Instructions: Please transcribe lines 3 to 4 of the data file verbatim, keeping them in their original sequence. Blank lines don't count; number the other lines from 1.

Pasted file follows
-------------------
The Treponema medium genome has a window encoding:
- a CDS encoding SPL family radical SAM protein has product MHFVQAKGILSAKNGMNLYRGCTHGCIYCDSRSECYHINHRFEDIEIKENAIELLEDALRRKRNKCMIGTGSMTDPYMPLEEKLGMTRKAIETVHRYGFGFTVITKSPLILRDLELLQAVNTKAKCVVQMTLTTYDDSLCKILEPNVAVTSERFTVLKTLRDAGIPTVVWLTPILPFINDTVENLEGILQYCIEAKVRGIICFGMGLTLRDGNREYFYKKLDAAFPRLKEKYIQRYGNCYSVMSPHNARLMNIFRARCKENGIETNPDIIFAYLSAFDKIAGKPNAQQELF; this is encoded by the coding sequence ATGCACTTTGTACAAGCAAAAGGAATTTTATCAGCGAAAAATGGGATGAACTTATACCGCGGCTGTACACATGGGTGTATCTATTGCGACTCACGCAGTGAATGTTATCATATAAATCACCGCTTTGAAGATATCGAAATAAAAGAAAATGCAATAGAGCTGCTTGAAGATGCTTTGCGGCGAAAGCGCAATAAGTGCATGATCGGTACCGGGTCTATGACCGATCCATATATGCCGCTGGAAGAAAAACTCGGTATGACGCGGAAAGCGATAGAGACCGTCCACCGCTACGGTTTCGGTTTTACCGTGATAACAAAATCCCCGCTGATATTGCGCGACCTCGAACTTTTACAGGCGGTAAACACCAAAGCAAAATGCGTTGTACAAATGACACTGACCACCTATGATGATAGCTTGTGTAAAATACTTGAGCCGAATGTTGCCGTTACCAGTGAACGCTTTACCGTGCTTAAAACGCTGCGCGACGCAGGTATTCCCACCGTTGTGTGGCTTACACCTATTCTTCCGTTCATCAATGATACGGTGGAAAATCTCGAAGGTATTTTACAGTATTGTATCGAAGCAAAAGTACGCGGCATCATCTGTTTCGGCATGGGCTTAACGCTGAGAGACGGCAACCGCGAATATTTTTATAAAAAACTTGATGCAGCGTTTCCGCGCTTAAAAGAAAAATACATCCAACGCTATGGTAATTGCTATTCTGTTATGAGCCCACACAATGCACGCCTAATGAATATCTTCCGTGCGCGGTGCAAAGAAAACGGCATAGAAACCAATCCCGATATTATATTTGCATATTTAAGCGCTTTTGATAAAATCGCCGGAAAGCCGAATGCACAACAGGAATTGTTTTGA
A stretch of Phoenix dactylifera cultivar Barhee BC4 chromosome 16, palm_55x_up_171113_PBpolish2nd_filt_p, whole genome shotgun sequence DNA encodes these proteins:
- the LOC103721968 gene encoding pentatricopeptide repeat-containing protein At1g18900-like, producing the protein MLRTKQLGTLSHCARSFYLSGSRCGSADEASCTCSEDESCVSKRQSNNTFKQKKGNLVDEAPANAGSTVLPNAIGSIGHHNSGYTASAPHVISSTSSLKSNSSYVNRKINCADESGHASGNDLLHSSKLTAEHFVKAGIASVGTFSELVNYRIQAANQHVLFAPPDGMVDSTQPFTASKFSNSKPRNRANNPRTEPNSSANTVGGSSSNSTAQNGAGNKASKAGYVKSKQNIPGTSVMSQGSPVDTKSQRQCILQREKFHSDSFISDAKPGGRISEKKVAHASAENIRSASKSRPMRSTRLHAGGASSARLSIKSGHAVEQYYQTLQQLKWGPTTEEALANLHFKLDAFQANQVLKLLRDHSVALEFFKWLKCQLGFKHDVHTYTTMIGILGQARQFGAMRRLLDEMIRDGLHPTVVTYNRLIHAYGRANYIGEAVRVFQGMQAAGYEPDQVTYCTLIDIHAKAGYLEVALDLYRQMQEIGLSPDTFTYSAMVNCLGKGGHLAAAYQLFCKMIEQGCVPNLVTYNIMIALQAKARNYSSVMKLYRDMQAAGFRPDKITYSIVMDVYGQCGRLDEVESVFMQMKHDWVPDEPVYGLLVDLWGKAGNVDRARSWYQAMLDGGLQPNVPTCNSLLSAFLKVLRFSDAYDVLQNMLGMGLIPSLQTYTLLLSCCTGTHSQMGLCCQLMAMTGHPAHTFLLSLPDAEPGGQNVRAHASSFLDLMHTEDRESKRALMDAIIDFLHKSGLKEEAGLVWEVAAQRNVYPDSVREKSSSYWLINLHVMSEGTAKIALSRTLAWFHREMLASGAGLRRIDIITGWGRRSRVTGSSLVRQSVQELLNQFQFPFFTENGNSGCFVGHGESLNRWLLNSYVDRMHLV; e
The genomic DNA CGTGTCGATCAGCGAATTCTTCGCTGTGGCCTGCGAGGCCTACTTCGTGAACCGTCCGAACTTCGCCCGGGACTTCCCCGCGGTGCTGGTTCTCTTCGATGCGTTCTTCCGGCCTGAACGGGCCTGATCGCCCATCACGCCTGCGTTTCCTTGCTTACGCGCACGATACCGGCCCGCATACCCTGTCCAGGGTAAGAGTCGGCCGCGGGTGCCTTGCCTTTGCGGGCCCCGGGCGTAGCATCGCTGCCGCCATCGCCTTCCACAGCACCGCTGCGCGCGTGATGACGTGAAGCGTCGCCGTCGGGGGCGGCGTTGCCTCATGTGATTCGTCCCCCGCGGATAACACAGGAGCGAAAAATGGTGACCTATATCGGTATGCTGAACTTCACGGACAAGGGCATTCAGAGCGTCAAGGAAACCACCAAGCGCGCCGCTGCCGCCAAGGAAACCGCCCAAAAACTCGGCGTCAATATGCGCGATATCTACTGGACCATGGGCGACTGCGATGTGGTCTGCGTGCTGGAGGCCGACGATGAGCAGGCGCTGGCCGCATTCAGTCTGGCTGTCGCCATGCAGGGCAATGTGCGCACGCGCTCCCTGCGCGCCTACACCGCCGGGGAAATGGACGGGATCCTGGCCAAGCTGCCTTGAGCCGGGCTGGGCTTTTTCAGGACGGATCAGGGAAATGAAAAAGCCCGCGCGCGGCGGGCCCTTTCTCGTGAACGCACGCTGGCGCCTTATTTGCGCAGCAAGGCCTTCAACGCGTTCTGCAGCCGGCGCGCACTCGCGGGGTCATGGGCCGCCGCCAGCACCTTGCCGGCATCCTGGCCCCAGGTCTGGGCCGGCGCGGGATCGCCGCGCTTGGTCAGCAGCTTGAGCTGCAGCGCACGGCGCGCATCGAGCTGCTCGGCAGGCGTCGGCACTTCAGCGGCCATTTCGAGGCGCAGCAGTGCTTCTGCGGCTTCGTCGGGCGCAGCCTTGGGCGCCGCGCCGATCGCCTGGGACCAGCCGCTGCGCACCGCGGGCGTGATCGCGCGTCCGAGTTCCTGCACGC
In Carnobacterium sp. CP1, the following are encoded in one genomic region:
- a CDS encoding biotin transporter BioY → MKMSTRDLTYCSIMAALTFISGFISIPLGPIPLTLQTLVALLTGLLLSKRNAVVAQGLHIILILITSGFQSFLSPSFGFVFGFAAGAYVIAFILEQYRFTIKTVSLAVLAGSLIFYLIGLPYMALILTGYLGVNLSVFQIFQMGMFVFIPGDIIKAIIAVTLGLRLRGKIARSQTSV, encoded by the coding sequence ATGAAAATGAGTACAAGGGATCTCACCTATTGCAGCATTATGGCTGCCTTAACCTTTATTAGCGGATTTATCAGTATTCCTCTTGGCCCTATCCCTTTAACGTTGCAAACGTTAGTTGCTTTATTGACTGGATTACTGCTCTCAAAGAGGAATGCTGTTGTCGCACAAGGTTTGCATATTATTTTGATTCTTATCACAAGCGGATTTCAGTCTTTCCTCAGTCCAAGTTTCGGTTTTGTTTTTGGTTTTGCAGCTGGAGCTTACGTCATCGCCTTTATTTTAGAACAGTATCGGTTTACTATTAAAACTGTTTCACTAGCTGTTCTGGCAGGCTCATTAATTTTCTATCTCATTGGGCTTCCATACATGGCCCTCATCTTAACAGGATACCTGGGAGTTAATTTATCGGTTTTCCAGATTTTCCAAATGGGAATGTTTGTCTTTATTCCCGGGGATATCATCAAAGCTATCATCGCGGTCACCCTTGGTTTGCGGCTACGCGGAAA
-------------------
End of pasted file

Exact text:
A stretch of Phoenix dactylifera cultivar Barhee BC4 chromosome 16, palm_55x_up_171113_PBpolish2nd_filt_p, whole genome shotgun sequence DNA encodes these proteins:
- the LOC103721968 gene encoding pentatricopeptide repeat-containing protein At1g18900-like, producing the protein MLRTKQLGTLSHCARSFYLSGSRCGSADEASCTCSEDESCVSKRQSNNTFKQKKGNLVDEAPANAGSTVLPNAIGSIGHHNSGYTASAPHVISSTSSLKSNSSYVNRKINCADESGHASGNDLLHSSKLTAEHFVKAGIASVGTFSELVNYRIQAANQHVLFAPPDGMVDSTQPFTASKFSNSKPRNRANNPRTEPNSSANTVGGSSSNSTAQNGAGNKASKAGYVKSKQNIPGTSVMSQGSPVDTKSQRQCILQREKFHSDSFISDAKPGGRISEKKVAHASAENIRSASKSRPMRSTRLHAGGASSARLSIKSGHAVEQYYQTLQQLKWGPTTEEALANLHFKLDAFQANQVLKLLRDHSVALEFFKWLKCQLGFKHDVHTYTTMIGILGQARQFGAMRRLLDEMIRDGLHPTVVTYNRLIHAYGRANYIGEAVRVFQGMQAAGYEPDQVTYCTLIDIHAKAGYLEVALDLYRQMQEIGLSPDTFTYSAMVNCLGKGGHLAAAYQLFCKMIEQGCVPNLVTYNIMIALQAKARNYSSVMKLYRDMQAAGFRPDKITYSIVMDVYGQCGRLDEVESVFMQMKHDWVPDEPVYGLLVDLWGKAGNVDRARSWYQAMLDGGLQPNVPTCNSLLSAFLKVLRFSDAYDVLQNMLGMGLIPSLQTYTLLLSCCTGTHSQMGLCCQLMAMTGHPAHTFLLSLPDAEPGGQNVRAHASSFLDLMHTEDRESKRALMDAIIDFLHKSGLKEEAGLVWEVAAQRNVYPDSVREKSSSYWLINLHVMSEGTAKIALSRTLAWFHREMLASGAGLRRIDIITGWGRRSRVTGSSLVRQSVQELLNQFQFPFFTENGNSGCFVGHGESLNRWLLNSYVDRMHLV; e